Observation of blood microfilariae during human trypanosomiasis survey in Gambella, south west Ethiopia

Authors

Abstract

Abstract: While conducting a survey on sleeping sickness during 1989-92 in Gambella, South western Ethiopia, microfilariae of Mansonella perstans were detected in the blood of the indigenous population, the Anuaks (1%), and the refugees from Southern Sudan (4.1%). No blood microfilarial infection was detected in resettlers, who arrived in the area from drought affected regions of the country during the 1985/86 resettlement program. Among the diagnostic methods applied, nearly twice more microfilaraemic cases (4.1%) were detected by the Miniature Anion Exchange Centrifugation Technique (M-AECT) while only (1.9%) were detectable by Microhaematocrit Buffy Coat Technique (MHBCT) among the refugees. Using the conventional blood film methods (thin and thick smears) only fewer positive cases (1.0%) were detected compared to the above two techniques. Besides a known standard diagnostic methods for blood filariasis, however, the MHBCT seems preferable as field diagnostic technique. Because it is more rapid, simple to operate and does not necessitate as much advanced preparation and sterile condition as M-AECT, and could be a potential diagnostic tool for blood microfilariae. There is a significant difference (P<0.01) in age groups 15-30 years among Anuaks and refugees. There is no significant difference (P>0.01) in other age groups and sexes among Anuaks and refugees. However, there is a significant difference (P<0.01) in over all positivity among Anuaks and refugees. [Ethiop. J. Health Dev. 1997;11(1):1-5]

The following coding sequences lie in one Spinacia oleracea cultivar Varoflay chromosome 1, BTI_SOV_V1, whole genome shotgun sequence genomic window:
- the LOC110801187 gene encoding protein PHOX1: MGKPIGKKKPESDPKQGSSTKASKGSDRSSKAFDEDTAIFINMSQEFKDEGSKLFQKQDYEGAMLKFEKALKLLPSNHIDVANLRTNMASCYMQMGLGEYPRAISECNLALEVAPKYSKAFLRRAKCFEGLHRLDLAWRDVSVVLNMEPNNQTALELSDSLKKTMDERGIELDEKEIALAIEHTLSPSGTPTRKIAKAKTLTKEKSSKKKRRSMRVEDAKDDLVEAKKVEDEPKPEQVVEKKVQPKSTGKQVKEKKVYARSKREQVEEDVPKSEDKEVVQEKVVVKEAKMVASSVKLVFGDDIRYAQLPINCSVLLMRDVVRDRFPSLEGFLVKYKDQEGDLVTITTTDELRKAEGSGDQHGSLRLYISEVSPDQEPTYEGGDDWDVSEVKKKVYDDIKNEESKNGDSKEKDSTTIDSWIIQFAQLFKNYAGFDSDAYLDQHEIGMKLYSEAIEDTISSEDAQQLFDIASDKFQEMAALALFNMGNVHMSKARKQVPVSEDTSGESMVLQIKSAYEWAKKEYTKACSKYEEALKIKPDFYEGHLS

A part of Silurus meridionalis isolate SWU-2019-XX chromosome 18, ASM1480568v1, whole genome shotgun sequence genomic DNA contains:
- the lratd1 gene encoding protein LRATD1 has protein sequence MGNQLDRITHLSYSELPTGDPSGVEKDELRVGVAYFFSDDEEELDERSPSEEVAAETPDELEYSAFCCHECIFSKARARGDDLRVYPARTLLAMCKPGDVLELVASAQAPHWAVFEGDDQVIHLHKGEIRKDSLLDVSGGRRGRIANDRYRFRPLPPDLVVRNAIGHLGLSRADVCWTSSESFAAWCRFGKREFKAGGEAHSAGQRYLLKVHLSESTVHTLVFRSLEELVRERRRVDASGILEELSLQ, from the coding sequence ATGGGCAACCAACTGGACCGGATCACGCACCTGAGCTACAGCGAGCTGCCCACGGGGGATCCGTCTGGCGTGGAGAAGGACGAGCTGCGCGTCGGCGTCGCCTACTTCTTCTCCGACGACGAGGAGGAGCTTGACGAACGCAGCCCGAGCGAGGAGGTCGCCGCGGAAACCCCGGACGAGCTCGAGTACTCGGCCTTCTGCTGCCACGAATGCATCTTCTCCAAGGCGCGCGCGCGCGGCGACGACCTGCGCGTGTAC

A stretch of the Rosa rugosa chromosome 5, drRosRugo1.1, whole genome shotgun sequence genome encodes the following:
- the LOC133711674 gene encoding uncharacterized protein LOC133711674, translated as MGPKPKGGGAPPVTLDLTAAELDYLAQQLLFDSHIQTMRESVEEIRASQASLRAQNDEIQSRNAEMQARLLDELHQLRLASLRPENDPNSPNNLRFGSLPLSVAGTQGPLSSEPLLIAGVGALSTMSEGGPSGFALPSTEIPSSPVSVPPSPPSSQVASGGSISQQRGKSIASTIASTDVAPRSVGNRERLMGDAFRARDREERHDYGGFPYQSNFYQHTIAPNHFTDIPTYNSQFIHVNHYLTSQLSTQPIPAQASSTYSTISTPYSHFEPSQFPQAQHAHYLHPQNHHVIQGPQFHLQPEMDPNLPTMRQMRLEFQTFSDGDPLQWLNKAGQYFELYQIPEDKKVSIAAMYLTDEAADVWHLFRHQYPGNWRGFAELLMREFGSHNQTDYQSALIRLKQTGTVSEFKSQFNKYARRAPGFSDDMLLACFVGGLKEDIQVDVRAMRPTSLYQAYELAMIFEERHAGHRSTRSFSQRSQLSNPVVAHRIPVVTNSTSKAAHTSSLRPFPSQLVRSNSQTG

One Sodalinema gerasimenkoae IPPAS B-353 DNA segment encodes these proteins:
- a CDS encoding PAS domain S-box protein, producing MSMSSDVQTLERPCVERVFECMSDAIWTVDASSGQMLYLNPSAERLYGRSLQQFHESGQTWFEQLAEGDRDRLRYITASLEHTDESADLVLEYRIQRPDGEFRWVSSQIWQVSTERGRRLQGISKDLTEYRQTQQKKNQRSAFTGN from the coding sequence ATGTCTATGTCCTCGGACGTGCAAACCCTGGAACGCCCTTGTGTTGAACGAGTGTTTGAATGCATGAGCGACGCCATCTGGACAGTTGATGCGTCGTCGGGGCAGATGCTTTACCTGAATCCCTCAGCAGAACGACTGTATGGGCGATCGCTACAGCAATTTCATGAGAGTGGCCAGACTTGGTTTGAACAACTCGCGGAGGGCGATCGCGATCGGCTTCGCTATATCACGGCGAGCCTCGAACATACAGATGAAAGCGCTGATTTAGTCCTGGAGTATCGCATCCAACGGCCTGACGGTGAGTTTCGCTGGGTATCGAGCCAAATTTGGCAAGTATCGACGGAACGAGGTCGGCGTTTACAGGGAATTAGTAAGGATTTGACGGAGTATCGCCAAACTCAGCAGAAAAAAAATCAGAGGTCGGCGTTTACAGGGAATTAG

Published

2017-03-30

How to Cite

Endeshaw, T., Kebede, A., & Aseffa, S. (2017). Observation of blood microfilariae during human trypanosomiasis survey in Gambella, south west Ethiopia. The Ethiopian Journal of Health Development, 11(1). Retrieved from https://ejhd.org/index.php/ejhd/article/view/1020

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